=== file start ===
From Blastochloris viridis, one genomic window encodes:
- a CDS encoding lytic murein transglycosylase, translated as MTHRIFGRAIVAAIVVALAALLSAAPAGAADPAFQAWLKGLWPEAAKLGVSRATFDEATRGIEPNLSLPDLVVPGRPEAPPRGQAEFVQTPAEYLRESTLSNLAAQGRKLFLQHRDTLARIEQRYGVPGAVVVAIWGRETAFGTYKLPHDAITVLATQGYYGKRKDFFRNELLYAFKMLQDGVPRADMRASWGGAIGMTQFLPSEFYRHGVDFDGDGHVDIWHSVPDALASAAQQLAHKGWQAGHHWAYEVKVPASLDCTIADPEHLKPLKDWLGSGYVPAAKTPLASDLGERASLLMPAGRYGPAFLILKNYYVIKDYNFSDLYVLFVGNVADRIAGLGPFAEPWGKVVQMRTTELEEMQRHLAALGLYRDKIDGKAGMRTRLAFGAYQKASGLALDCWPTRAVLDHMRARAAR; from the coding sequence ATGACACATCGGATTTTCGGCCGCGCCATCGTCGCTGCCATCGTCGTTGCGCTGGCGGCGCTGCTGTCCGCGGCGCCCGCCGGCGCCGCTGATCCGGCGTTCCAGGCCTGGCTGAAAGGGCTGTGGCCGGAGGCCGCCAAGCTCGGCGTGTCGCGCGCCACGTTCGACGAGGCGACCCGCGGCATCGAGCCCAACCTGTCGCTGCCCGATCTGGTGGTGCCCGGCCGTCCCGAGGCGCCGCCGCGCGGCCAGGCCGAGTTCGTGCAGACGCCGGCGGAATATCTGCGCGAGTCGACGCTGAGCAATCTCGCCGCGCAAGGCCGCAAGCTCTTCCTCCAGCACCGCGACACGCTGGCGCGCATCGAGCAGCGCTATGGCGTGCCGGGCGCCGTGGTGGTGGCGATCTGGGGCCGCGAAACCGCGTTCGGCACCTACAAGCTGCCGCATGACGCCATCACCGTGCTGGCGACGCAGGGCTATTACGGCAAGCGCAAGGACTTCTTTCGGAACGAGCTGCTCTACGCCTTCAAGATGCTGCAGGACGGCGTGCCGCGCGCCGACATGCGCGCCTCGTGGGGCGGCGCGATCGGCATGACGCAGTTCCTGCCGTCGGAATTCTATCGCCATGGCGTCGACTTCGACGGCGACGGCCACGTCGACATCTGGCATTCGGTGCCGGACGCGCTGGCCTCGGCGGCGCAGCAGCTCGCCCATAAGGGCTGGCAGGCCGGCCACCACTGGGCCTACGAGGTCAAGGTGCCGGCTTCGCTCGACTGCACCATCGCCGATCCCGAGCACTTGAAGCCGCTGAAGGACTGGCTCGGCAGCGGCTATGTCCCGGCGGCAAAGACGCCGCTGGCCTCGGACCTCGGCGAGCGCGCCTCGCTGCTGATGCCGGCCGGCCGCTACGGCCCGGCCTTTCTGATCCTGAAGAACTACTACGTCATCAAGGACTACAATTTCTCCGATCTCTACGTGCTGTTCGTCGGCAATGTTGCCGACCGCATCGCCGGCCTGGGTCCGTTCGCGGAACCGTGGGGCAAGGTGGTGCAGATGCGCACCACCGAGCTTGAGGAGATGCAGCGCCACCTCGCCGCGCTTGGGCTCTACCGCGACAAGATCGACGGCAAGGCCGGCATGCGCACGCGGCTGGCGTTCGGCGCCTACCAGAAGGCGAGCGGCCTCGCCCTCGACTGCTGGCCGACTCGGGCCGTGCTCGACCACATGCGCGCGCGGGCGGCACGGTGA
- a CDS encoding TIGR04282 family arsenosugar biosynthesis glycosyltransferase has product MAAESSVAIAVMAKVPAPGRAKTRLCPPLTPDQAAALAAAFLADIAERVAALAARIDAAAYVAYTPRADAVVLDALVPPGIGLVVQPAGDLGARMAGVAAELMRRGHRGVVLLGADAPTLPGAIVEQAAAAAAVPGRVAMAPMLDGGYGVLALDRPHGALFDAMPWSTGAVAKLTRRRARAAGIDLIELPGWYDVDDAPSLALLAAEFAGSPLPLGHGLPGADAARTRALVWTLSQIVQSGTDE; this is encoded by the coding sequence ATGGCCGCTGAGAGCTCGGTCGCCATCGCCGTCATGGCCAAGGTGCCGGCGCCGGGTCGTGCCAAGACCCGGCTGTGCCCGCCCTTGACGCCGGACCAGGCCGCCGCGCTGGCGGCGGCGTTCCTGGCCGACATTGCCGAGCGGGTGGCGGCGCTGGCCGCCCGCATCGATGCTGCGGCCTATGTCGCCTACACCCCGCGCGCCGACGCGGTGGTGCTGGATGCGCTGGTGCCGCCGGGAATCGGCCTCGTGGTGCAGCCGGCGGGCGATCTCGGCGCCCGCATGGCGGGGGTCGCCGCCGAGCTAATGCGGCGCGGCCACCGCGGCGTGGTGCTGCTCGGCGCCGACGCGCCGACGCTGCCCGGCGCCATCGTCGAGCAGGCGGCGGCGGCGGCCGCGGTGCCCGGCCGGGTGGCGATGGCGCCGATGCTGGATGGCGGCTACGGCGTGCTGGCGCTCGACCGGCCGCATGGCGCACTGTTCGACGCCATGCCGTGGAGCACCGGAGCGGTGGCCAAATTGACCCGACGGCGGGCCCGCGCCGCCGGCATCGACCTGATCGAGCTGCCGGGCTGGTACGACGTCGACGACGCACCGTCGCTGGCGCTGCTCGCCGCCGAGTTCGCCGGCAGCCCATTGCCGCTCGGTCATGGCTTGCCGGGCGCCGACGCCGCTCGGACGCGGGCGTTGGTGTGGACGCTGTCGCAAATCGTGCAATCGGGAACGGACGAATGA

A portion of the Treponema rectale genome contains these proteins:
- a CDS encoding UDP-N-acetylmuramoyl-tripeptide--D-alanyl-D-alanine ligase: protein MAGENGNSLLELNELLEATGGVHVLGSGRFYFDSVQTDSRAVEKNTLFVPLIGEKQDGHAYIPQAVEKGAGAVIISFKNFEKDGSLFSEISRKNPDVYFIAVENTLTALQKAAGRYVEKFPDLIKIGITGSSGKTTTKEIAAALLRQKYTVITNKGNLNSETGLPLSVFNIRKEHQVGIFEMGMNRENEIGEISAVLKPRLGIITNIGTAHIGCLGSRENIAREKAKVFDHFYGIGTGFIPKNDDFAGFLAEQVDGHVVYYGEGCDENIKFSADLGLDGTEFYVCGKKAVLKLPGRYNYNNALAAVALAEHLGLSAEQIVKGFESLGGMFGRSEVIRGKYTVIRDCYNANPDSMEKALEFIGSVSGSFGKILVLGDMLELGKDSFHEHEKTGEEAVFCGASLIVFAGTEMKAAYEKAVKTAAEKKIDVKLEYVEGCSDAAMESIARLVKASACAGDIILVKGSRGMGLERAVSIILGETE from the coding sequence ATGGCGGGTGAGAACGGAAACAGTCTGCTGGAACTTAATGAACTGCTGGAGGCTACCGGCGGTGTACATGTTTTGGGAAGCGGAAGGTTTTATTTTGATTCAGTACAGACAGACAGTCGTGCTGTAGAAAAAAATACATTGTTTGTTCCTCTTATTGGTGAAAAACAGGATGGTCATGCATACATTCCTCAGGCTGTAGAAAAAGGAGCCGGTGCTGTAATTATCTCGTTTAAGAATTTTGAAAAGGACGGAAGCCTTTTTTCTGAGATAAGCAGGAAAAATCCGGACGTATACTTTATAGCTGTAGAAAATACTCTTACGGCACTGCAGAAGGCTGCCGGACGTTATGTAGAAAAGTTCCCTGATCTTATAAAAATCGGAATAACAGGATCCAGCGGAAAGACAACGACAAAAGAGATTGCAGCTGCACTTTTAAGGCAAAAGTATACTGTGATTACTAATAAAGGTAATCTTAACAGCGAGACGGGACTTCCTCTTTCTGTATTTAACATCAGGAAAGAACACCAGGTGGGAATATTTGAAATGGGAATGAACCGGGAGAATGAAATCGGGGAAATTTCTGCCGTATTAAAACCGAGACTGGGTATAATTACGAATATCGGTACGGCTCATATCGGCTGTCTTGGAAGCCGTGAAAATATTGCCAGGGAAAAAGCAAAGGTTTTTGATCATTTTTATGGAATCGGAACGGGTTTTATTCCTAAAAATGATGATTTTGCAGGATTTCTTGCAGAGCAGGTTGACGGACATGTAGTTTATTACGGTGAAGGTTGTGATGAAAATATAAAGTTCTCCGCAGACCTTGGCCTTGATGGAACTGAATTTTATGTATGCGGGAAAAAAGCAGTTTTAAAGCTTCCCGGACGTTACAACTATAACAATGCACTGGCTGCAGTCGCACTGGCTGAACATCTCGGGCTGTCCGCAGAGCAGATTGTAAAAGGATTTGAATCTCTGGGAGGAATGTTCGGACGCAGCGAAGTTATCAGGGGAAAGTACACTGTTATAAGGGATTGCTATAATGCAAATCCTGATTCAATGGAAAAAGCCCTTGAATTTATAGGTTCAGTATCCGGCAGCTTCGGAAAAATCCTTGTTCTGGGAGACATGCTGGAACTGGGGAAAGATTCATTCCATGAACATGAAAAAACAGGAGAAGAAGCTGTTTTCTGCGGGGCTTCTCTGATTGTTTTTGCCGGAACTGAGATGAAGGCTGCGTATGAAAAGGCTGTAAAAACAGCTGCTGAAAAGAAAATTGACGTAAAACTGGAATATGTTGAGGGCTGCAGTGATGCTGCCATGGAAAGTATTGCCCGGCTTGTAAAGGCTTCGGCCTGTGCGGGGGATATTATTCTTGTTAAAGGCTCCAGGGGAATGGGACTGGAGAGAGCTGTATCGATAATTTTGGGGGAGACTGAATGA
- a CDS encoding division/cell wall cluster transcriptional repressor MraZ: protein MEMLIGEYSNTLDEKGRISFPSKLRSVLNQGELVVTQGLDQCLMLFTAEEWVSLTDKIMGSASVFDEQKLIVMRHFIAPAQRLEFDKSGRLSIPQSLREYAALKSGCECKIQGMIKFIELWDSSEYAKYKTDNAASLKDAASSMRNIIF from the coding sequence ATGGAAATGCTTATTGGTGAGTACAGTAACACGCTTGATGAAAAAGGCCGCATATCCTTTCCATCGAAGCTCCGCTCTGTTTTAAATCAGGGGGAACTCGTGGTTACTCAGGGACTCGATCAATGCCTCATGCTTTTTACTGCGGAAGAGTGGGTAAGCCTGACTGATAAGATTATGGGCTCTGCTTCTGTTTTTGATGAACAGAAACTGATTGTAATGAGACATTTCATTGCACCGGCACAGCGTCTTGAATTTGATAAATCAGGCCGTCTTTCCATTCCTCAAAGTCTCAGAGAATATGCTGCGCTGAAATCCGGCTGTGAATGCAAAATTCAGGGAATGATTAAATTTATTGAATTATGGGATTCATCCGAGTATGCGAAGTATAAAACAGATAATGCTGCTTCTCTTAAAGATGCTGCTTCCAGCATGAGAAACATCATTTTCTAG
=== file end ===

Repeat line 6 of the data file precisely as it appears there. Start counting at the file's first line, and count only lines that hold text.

- a CDS encoding division/cell wall cluster transcriptional repressor MraZ: protein MEMLIGEYSNTLDEKGRISFPSKLRSVLNQGELVVTQGLDQCLMLFTAEEWVSLTDKIMGSASVFDEQKLIVMRHFIAPAQRLEFDKSGRLSIPQSLREYAALKSGCECKIQGMIKFIELWDSSEYAKYKTDNAASLKDAASSMRNIIF from the coding sequence ATGGAAATGCTTATTGGTGAGTACAGTAACACGCTTGATGAAAAAGGCCGCATATCCTTTCCATCGAAGCTCCGCTCTGTTTTAAATCAGGGGGAACTCGTGGTTACTCAGGGACTCGATCAATGCCTCATGCTTTTTACTGCGGAAGAGTGGGTAAGCCTGACTGATAAGATTATGGGCTCTGCTTCTGTTTTTGATGAACAGAAACTGATTGTAATGAGACATTTCATTGCACCGGCACAGCGTCTTGAATTTGATAAATCAGGCCGTCTTTCCATTCCTCAAAGTCTCAGAGAATATGCTGCGCTGAAATCCGGCTGTGAATGCAAAATTCAGGGAATGATTAAATTTATTGAATTATGGGATTCATCCGAGTATGCGAAGTATAAAACAGATAATGCTGCTTCTCTTAAAGATGCTGCTTCCAGCATGAGAAACATCATTTTCTAG